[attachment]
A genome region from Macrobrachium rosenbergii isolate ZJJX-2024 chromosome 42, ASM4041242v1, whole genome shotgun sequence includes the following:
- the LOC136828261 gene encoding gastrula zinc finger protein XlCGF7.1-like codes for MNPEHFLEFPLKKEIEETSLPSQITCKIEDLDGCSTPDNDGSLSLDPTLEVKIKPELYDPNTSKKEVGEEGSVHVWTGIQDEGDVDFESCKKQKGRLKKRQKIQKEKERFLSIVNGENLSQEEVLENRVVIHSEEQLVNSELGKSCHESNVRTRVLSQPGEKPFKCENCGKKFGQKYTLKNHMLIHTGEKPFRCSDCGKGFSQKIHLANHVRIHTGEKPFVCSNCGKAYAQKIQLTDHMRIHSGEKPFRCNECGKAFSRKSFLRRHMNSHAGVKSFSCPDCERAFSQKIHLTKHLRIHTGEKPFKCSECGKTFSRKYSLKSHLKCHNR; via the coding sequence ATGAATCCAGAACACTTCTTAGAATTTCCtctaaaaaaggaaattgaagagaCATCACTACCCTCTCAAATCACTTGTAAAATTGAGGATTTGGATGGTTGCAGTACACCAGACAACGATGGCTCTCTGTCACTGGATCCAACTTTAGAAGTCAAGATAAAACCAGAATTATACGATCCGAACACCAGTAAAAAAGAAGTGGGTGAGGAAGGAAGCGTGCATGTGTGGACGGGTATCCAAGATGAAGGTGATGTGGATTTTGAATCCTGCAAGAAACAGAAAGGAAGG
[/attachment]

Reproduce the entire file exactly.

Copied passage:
A genome region from Macrobrachium rosenbergii isolate ZJJX-2024 chromosome 42, ASM4041242v1, whole genome shotgun sequence includes the following:
- the LOC136828261 gene encoding gastrula zinc finger protein XlCGF7.1-like codes for MNPEHFLEFPLKKEIEETSLPSQITCKIEDLDGCSTPDNDGSLSLDPTLEVKIKPELYDPNTSKKEVGEEGSVHVWTGIQDEGDVDFESCKKQKGRLKKRQKIQKEKERFLSIVNGENLSQEEVLENRVVIHSEEQLVNSELGKSCHESNVRTRVLSQPGEKPFKCENCGKKFGQKYTLKNHMLIHTGEKPFRCSDCGKGFSQKIHLANHVRIHTGEKPFVCSNCGKAYAQKIQLTDHMRIHSGEKPFRCNECGKAFSRKSFLRRHMNSHAGVKSFSCPDCERAFSQKIHLTKHLRIHTGEKPFKCSECGKTFSRKYSLKSHLKCHNR; via the coding sequence ATGAATCCAGAACACTTCTTAGAATTTCCtctaaaaaaggaaattgaagagaCATCACTACCCTCTCAAATCACTTGTAAAATTGAGGATTTGGATGGTTGCAGTACACCAGACAACGATGGCTCTCTGTCACTGGATCCAACTTTAGAAGTCAAGATAAAACCAGAATTATACGATCCGAACACCAGTAAAAAAGAAGTGGGTGAGGAAGGAAGCGTGCATGTGTGGACGGGTATCCAAGATGAAGGTGATGTGGATTTTGAATCCTGCAAGAAACAGAAAGGAAGG